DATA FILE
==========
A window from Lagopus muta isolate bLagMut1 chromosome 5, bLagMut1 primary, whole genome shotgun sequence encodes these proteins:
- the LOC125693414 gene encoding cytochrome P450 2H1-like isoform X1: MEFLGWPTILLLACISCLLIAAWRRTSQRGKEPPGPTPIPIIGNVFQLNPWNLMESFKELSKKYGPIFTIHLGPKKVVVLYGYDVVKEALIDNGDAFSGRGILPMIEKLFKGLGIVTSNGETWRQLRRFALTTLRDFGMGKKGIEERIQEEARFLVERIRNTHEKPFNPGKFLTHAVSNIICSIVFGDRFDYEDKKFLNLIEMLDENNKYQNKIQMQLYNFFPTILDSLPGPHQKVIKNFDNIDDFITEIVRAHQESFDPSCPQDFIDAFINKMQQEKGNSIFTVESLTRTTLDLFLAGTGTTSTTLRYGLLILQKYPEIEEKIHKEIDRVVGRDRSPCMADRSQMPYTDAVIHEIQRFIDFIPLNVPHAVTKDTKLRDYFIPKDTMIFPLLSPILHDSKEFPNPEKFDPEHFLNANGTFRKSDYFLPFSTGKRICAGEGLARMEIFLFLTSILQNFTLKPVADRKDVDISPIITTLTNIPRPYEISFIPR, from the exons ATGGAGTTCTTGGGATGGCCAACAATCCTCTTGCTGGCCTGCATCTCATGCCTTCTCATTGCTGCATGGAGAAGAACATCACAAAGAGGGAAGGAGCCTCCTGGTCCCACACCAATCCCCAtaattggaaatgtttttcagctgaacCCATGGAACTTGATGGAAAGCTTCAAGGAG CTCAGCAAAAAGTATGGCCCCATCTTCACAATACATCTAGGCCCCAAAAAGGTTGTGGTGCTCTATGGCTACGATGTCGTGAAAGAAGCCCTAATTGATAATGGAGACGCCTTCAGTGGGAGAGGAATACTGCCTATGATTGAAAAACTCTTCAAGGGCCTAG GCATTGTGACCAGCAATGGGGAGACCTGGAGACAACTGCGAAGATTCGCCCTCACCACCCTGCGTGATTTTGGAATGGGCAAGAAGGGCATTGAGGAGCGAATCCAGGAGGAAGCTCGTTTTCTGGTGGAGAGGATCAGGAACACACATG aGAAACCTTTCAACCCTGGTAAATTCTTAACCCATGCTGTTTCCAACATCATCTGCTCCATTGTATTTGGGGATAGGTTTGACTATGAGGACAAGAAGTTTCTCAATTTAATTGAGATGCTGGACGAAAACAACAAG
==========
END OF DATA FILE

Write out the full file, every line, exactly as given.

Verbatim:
A window from Lagopus muta isolate bLagMut1 chromosome 5, bLagMut1 primary, whole genome shotgun sequence encodes these proteins:
- the LOC125693414 gene encoding cytochrome P450 2H1-like isoform X1: MEFLGWPTILLLACISCLLIAAWRRTSQRGKEPPGPTPIPIIGNVFQLNPWNLMESFKELSKKYGPIFTIHLGPKKVVVLYGYDVVKEALIDNGDAFSGRGILPMIEKLFKGLGIVTSNGETWRQLRRFALTTLRDFGMGKKGIEERIQEEARFLVERIRNTHEKPFNPGKFLTHAVSNIICSIVFGDRFDYEDKKFLNLIEMLDENNKYQNKIQMQLYNFFPTILDSLPGPHQKVIKNFDNIDDFITEIVRAHQESFDPSCPQDFIDAFINKMQQEKGNSIFTVESLTRTTLDLFLAGTGTTSTTLRYGLLILQKYPEIEEKIHKEIDRVVGRDRSPCMADRSQMPYTDAVIHEIQRFIDFIPLNVPHAVTKDTKLRDYFIPKDTMIFPLLSPILHDSKEFPNPEKFDPEHFLNANGTFRKSDYFLPFSTGKRICAGEGLARMEIFLFLTSILQNFTLKPVADRKDVDISPIITTLTNIPRPYEISFIPR, from the exons ATGGAGTTCTTGGGATGGCCAACAATCCTCTTGCTGGCCTGCATCTCATGCCTTCTCATTGCTGCATGGAGAAGAACATCACAAAGAGGGAAGGAGCCTCCTGGTCCCACACCAATCCCCAtaattggaaatgtttttcagctgaacCCATGGAACTTGATGGAAAGCTTCAAGGAG CTCAGCAAAAAGTATGGCCCCATCTTCACAATACATCTAGGCCCCAAAAAGGTTGTGGTGCTCTATGGCTACGATGTCGTGAAAGAAGCCCTAATTGATAATGGAGACGCCTTCAGTGGGAGAGGAATACTGCCTATGATTGAAAAACTCTTCAAGGGCCTAG GCATTGTGACCAGCAATGGGGAGACCTGGAGACAACTGCGAAGATTCGCCCTCACCACCCTGCGTGATTTTGGAATGGGCAAGAAGGGCATTGAGGAGCGAATCCAGGAGGAAGCTCGTTTTCTGGTGGAGAGGATCAGGAACACACATG aGAAACCTTTCAACCCTGGTAAATTCTTAACCCATGCTGTTTCCAACATCATCTGCTCCATTGTATTTGGGGATAGGTTTGACTATGAGGACAAGAAGTTTCTCAATTTAATTGAGATGCTGGACGAAAACAACAAG